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The authors comprehensively review the natural history and evolutionary diversity of these lizards, explaining in a way that will be captivating to a general audience. Ibiza is a world-renowned tourist destination, and the Ibizans love their local lizards, so this book will no doubt be of great value to locals and tourists alike, and doubtless will educate a wide audience.

Yet, the book also holds value to the seasoned herpetologist. The discussion of the biology of this species is thorough and first-rate, and the photos capture in unusually vivid detail many important aspects of their ecology and behavior.

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Anole biologists, the challenge has been thrown down. Dappen and colleagues have shown what a fabulous book looks like. Our lizards are equally enticing and photogenic–let’s see a book on a Caribbean anole!


 

 

Anole Sculpture

IMG_2598IMG_2599On our recent field trip to Mexico, we were joined by AA contributor Ramon E. Martinez-Grimaldo. Ramon kindly gave me this lovely sculpture of Anolis sagrei. It’s the nicest anole sculpture I’ve ever seen! It’s made of resin and the artist is Luis Ivan Huerta. Check out his website;  in the section “dermoplastias,” he put a picture of the anole’s sculpture. Perhaps Luis will see this post and tell us whether it’s possible to order other anole creations!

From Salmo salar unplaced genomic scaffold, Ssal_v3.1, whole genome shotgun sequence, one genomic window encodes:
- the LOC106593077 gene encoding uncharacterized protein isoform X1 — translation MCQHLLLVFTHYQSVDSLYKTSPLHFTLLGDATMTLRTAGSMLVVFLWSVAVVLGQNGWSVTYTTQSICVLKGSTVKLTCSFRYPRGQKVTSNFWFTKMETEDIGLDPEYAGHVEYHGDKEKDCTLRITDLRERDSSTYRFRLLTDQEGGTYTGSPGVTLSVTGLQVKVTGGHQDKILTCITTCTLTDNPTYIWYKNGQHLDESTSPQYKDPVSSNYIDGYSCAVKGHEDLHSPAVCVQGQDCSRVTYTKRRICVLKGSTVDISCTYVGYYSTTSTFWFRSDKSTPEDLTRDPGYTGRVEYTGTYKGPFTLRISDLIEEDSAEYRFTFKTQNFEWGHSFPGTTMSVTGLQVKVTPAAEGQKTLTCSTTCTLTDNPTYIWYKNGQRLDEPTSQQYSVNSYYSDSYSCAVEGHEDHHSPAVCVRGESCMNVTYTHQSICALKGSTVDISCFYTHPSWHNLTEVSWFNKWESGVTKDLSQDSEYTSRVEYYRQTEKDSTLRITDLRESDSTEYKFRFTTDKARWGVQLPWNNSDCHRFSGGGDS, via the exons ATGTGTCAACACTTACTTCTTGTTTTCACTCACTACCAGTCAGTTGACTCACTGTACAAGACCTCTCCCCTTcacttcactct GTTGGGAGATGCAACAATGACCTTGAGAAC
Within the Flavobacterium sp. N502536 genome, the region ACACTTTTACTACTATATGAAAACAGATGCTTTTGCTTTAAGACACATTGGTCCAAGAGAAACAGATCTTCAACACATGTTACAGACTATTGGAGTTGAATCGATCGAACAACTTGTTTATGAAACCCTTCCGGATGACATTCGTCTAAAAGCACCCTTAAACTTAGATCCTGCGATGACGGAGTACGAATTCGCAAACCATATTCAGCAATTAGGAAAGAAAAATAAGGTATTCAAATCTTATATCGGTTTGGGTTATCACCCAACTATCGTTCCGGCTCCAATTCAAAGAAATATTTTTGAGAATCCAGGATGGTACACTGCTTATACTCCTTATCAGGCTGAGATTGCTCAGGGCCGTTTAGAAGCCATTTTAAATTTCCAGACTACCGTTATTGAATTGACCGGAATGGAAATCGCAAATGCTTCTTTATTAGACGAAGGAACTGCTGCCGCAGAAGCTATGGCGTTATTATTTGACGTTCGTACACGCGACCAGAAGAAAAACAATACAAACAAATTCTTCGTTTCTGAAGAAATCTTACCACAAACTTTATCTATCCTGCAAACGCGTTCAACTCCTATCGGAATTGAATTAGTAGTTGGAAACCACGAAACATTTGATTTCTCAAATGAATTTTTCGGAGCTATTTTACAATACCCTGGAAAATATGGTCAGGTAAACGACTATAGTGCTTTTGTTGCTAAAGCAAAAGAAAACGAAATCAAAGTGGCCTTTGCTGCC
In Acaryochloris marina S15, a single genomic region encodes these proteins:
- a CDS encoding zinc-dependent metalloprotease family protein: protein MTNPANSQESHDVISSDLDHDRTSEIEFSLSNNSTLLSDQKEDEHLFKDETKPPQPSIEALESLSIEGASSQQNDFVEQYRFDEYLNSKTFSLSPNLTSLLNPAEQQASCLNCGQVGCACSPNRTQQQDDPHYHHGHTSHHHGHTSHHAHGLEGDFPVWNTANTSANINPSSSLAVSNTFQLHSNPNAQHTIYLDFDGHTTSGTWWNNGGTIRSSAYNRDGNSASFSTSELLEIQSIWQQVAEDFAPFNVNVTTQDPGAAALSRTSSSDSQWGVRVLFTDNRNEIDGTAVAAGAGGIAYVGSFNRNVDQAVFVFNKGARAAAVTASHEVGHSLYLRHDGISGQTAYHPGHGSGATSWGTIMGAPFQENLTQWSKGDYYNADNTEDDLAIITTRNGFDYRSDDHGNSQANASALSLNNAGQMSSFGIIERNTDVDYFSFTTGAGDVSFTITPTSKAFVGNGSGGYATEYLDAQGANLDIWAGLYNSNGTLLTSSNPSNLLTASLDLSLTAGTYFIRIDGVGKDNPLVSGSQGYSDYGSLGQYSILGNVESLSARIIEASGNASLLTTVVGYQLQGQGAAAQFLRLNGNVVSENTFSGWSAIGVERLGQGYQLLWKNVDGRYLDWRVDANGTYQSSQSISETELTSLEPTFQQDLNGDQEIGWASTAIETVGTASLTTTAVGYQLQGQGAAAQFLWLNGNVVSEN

Beautiful New Book On Mediterranean Wall Lizards: Buy It At Discount

A year ago, we reported on the project by lizard film-makers extraordinare Neil Losin and Nate Dappen, the Day’s Edge team, to produce a film and book on the beautiful lacertid lizards on the island of Ibiza. The book is about to be published and by all accounts is gorgeous. Here’s your chance to order it at a pre-publication discount. Now, if they’d only get back to their anoline roots and do the same for even prettier lizards!

Evolution 2013: Anolologist Diet

As students of anole biology, we are interested in anoles’ ecological relationships, including what they eat (which apparently includes fingers!). But what do anolologists eat? At the Evolution 2013 meetings, ably covered by Jonathan Losos and Martha Munoz in a series of informative posts from the anole point of view, I was able to obtain photographic evidence. The foraging seems optimal.

Jon Losos at Evolution 2013, displaying food item.

Jon Losos at Evolution 2013, displaying food item.

Evolution 2013: Best Tattoo Features Anolis Proboscis